But just how do you get a piece of that action? Consider refrigerator magnets that showcase your company name and number as a promotional tool that lasts long after others have been and gone. These handy, hardworking little powerhouses get seen every time someone goes to the fridge (an average 13 times each and every day) an amazing amount of exposure for your business that few other promotional products can deliver.
And while all that exposure tends to be a bit more expensive than other promotional options you might have considered — magnets (pardon the bad pun) really stick around.
When you start thinking about a refrigerator magnet for your business, be sure your magnet…
- stands out from other magnets — look at your own fridge for guidance.
- is of sufficient quality, at least 20-22 millimeters thick so it stays put, holds photos, report cards, coupons and more.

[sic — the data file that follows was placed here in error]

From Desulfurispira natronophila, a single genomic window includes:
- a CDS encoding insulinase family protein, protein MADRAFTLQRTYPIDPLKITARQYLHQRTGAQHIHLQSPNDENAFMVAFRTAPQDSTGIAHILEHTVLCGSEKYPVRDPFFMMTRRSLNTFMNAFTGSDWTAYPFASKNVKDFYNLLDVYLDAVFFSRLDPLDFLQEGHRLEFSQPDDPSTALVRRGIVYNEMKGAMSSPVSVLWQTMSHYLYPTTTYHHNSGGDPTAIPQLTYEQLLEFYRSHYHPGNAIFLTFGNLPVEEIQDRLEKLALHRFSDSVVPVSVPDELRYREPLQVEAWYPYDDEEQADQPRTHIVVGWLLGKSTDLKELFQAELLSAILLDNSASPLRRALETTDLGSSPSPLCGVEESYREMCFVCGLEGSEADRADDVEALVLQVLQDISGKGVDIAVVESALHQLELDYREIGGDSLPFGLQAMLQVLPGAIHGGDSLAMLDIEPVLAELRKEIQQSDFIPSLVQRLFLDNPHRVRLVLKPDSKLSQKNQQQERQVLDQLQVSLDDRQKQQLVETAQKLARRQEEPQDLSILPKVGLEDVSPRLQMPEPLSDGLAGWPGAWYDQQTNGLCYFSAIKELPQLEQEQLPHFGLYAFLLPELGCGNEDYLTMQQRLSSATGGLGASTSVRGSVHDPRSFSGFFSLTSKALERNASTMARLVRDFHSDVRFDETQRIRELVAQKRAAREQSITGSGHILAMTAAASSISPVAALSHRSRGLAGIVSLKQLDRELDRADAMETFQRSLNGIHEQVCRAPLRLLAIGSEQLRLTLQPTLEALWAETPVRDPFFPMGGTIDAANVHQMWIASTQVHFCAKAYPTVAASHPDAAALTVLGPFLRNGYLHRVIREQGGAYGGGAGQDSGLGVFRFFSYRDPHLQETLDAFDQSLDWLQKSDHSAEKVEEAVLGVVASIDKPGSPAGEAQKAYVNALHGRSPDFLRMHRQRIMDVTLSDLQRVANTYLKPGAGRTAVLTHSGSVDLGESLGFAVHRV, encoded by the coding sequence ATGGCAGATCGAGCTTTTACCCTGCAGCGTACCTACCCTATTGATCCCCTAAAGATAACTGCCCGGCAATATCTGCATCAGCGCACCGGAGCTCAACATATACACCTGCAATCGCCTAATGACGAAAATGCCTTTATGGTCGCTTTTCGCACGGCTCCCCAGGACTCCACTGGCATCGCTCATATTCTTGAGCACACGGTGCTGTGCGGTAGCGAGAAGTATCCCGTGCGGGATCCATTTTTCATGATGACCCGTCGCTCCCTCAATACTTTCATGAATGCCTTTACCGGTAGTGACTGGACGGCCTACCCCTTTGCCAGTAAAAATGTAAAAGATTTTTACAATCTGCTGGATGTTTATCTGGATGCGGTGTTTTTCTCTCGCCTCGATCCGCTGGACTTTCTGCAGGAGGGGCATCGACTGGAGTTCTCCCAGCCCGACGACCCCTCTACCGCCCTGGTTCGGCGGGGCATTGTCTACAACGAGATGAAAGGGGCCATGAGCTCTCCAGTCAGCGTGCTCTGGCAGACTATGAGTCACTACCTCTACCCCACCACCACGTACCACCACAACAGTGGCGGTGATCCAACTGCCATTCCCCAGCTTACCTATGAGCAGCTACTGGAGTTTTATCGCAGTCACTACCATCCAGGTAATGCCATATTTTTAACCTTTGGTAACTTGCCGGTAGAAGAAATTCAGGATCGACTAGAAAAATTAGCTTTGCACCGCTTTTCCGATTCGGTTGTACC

- uses color, die cuts, larger size or humorous visuals to grab the eye.
- has a purpose, for example a picture frame, clip or calendar of sporting events.
- is free of lead or other sub-par components, especially important for something intended for the kitchen, around food.
By creating a quality refrigerator magnet, you’ll get your business name and number noticed so many more times than any other advertising tool you might use. Unlike business cards and flyers that are all too often (much to their creators chagrin) thrown away, lost or reside buried in a kitchen drawer, magnets stick around, especially if they are colorful and useful.
And unlike ads in newspapers or on radio or TV, magnets get seen more often, and by more people. In an earlier post, we discussed how much more effective a magnet is compared to other forms of promotions. A poll conducted online earlier this year by DCP Print LTD found that magnets are the preferred promotional giveaway of small business owners — beating out flyers, brochures and stickers. As you might expect, business owners love magnets because they stay in front of the customer longer.
And isn’t that just what you want your promotional efforts to do?
This post was written by Susan Morgan